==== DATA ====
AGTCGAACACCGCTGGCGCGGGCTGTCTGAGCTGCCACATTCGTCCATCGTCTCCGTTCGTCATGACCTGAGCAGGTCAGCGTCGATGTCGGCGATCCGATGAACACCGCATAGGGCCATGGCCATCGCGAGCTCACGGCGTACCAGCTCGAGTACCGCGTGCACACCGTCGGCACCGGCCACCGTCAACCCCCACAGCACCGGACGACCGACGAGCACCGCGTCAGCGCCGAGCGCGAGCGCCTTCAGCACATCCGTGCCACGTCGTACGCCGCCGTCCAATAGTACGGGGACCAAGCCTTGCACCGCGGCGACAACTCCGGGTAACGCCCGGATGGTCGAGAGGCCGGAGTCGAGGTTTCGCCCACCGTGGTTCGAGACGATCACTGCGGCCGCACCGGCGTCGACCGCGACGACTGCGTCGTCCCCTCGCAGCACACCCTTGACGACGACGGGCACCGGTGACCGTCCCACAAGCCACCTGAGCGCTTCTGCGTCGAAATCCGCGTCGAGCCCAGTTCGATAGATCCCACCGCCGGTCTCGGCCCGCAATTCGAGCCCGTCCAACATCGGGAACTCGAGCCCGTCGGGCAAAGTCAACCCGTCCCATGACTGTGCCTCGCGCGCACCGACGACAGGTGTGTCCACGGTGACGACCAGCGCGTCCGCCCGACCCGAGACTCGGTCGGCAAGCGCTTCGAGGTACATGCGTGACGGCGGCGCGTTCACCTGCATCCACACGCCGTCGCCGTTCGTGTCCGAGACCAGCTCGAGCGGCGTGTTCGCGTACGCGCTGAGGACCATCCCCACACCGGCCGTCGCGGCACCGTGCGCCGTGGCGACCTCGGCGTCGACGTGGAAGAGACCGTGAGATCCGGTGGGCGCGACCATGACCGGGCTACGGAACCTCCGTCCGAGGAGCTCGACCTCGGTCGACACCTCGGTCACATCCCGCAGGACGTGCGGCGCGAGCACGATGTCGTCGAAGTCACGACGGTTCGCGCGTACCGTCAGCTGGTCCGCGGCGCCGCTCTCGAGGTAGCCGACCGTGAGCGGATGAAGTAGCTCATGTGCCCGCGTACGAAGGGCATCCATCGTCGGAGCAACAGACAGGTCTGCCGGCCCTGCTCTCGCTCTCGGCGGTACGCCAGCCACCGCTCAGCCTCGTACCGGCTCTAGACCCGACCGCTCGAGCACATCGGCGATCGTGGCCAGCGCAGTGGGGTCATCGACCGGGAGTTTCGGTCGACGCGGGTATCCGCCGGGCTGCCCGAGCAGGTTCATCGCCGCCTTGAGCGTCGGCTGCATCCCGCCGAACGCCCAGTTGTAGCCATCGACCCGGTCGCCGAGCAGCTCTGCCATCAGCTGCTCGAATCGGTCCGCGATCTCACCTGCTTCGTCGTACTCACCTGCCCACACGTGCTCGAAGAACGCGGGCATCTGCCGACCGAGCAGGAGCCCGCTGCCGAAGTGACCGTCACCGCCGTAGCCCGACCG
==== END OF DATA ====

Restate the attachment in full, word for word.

AGTCGAACACCGCTGGCGCGGGCTGTCTGAGCTGCCACATTCGTCCATCGTCTCCGTTCGTCATGACCTGAGCAGGTCAGCGTCGATGTCGGCGATCCGATGAACACCGCATAGGGCCATGGCCATCGCGAGCTCACGGCGTACCAGCTCGAGTACCGCGTGCACACCGTCGGCACCGGCCACCGTCAACCCCCACAGCACCGGACGACCGACGAGCACCGCGTCAGCGCCGAGCGCGAGCGCCTTCAGCACATCCGTGCCACGTCGTACGCCGCCGTCCAATAGTACGGGGACCAAGCCTTGCACCGCGGCGACAACTCCGGGTAACGCCCGGATGGTCGAGAGGCCGGAGTCGAGGTTTCGCCCACCGTGGTTCGAGACGATCACTGCGGCCGCACCGGCGTCGACCGCGACGACTGCGTCGTCCCCTCGCAGCACACCCTTGACGACGACGGGCACCGGTGACCGTCCCACAAGCCACCTGAGCGCTTCTGCGTCGAAATCCGCGTCGAGCCCAGTTCGATAGATCCCACCGCCGGTCTCGGCCCGCAATTCGAGCCCGTCCAACATCGGGAACTCGAGCCCGTCGGGCAAAGTCAACCCGTCCCATGACTGTGCCTCGCGCGCACCGACGACAGGTGTGTCCACGGTGACGACCAGCGCGTCCGCCCGACCCGAGACTCGGTCGGCAAGCGCTTCGAGGTACATGCGTGACGGCGGCGCGTTCACCTGCATCCACACGCCGTCGCCGTTCGTGTCCGAGACCAGCTCGAGCGGCGTGTTCGCGTACGCGCTGAGGACCATCCCCACACCGGCCGTCGCGGCACCGTGCGCCGTGGCGACCTCGGCGTCGACGTGGAAGAGACCGTGAGATCCGGTGGGCGCGACCATGACCGGGCTACGGAACCTCCGTCCGAGGAGCTCGACCTCGGTCGACACCTCGGTCACATCCCGCAGGACGTGCGGCGCGAGCACGATGTCGTCGAAGTCACGACGGTTCGCGCGTACCGTCAGCTGGTCCGCGGCGCCGCTCTCGAGGTAGCCGACCGTGAGCGGATGAAGTAGCTCATGTGCCCGCGTACGAAGGGCATCCATCGTCGGAGCAACAGACAGGTCTGCCGGCCCTGCTCTCGCTCTCGGCGGTACGCCAGCCACCGCTCAGCCTCGTACCGGCTCTAGACCCGACCGCTCGAGCACATCGGCGATCGTGGCCAGCGCAGTGGGGTCATCGACCGGGAGTTTCGGTCGACGCGGGTATCCGCCGGGCTGCCCGAGCAGGTTCATCGCCGCCTTGAGCGTCGGCTGCATCCCGCCGAACGCCCAGTTGTAGCCATCGACCCGGTCGCCGAGCAGCTCTGCCATCAGCTGCTCGAATCGGTCCGCGATCTCACCTGCTTCGTCGTACTCACCTGCCCACACGTGCTCGAAGAACGCGGGCATCTGCCGACCGAGCAGGAGCCCGCTGCCGAAGTGACCGTCACCGCCGTAGCCCGACCG